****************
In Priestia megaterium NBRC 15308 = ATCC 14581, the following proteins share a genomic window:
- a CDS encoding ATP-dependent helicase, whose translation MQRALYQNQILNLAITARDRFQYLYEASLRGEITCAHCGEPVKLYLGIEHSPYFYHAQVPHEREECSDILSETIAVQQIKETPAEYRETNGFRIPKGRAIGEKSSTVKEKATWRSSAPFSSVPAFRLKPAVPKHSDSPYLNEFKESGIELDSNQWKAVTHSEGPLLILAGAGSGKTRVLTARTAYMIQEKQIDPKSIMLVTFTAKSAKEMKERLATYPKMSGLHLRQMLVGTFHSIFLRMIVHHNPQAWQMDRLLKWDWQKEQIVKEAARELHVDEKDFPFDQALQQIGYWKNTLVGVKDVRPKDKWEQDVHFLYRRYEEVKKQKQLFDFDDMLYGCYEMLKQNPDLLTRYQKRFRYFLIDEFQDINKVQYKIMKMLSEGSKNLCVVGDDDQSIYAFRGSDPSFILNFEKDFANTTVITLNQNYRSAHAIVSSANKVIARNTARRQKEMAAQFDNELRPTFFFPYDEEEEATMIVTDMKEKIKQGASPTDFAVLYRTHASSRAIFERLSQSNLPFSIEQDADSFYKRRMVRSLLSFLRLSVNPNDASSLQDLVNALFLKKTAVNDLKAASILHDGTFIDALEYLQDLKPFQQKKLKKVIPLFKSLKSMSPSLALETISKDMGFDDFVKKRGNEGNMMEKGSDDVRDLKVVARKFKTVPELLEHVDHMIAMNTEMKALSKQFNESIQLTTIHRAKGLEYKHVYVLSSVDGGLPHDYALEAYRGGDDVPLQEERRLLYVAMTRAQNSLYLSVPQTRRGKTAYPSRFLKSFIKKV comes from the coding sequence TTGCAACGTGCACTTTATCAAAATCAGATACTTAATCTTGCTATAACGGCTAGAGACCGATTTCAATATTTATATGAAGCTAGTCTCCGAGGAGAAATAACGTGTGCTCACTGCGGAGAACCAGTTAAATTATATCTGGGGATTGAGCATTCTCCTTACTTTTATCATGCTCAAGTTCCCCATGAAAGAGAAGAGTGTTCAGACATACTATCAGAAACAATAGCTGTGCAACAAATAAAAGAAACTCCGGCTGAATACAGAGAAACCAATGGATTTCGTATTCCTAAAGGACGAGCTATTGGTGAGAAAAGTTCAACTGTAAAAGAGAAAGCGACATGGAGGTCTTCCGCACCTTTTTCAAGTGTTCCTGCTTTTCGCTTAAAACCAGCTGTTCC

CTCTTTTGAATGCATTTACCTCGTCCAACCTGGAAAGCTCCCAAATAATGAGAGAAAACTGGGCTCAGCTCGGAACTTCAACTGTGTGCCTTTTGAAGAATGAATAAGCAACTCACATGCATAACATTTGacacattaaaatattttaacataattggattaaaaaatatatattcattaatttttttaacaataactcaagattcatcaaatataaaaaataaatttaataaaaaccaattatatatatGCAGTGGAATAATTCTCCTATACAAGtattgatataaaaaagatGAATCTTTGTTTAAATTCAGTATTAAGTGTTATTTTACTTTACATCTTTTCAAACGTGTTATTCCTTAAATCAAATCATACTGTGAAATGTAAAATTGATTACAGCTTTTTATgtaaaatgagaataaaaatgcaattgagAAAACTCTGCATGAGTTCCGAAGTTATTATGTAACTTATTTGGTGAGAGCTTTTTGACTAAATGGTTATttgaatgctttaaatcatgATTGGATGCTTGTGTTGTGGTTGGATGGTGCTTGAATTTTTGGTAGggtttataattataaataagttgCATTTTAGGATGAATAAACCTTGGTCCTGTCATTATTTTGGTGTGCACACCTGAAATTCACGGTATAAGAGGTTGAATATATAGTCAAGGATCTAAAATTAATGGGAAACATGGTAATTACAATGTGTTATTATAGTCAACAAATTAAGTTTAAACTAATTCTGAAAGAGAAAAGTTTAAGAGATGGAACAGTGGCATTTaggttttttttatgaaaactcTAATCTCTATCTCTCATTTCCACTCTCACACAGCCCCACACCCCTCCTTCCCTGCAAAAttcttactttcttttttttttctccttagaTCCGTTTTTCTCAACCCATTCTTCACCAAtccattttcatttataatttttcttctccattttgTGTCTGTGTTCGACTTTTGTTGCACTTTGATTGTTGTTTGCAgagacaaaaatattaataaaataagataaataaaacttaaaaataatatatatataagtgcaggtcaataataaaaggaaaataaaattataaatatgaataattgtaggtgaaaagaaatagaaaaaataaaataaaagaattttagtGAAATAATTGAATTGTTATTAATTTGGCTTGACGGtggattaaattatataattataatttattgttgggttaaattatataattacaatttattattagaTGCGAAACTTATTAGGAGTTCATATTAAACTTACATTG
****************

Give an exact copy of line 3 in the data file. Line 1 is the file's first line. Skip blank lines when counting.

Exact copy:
CTCTTTTGAATGCATTTACCTCGTCCAACCTGGAAAGCTCCCAAATAATGAGAGAAAACTGGGCTCAGCTCGGAACTTCAACTGTGTGCCTTTTGAAGAATGAATAAGCAACTCACATGCATAACATTTGacacattaaaatattttaacataattggattaaaaaatatatattcattaatttttttaacaataactcaagattcatcaaatataaaaaataaatttaataaaaaccaattatatatatGCAGTGGAATAATTCTCCTATACAAGtattgatataaaaaagatGAATCTTTGTTTAAATTCAGTATTAAGTGTTATTTTACTTTACATCTTTTCAAACGTGTTATTCCTTAAATCAAATCATACTGTGAAATGTAAAATTGATTACAGCTTTTTATgtaaaatgagaataaaaatgcaattgagAAAACTCTGCATGAGTTCCGAAGTTATTATGTAACTTATTTGGTGAGAGCTTTTTGACTAAATGGTTATttgaatgctttaaatcatgATTGGATGCTTGTGTTGTGGTTGGATGGTGCTTGAATTTTTGGTAGggtttataattataaataagttgCATTTTAGGATGAATAAACCTTGGTCCTGTCATTATTTTGGTGTGCACACCTGAAATTCACGGTATAAGAGGTTGAATATATAGTCAAGGATCTAAAATTAATGGGAAACATGGTAATTACAATGTGTTATTATAGTCAACAAATTAAGTTTAAACTAATTCTGAAAGAGAAAAGTTTAAGAGATGGAACAGTGGCATTTaggttttttttatgaaaactcTAATCTCTATCTCTCATTTCCACTCTCACACAGCCCCACACCCCTCCTTCCCTGCAAAAttcttactttcttttttttttctccttagaTCCGTTTTTCTCAACCCATTCTTCACCAAtccattttcatttataatttttcttctccattttgTGTCTGTGTTCGACTTTTGTTGCACTTTGATTGTTGTTTGCAgagacaaaaatattaataaaataagataaataaaacttaaaaataatatatatataagtgcaggtcaataataaaaggaaaataaaattataaatatgaataattgtaggtgaaaagaaatagaaaaaataaaataaaagaattttagtGAAATAATTGAATTGTTATTAATTTGGCTTGACGGtggattaaattatataattataatttattgttgggttaaattatataattacaatttattattagaTGCGAAACTTATTAGGAGTTCATATTAAACTTACATTG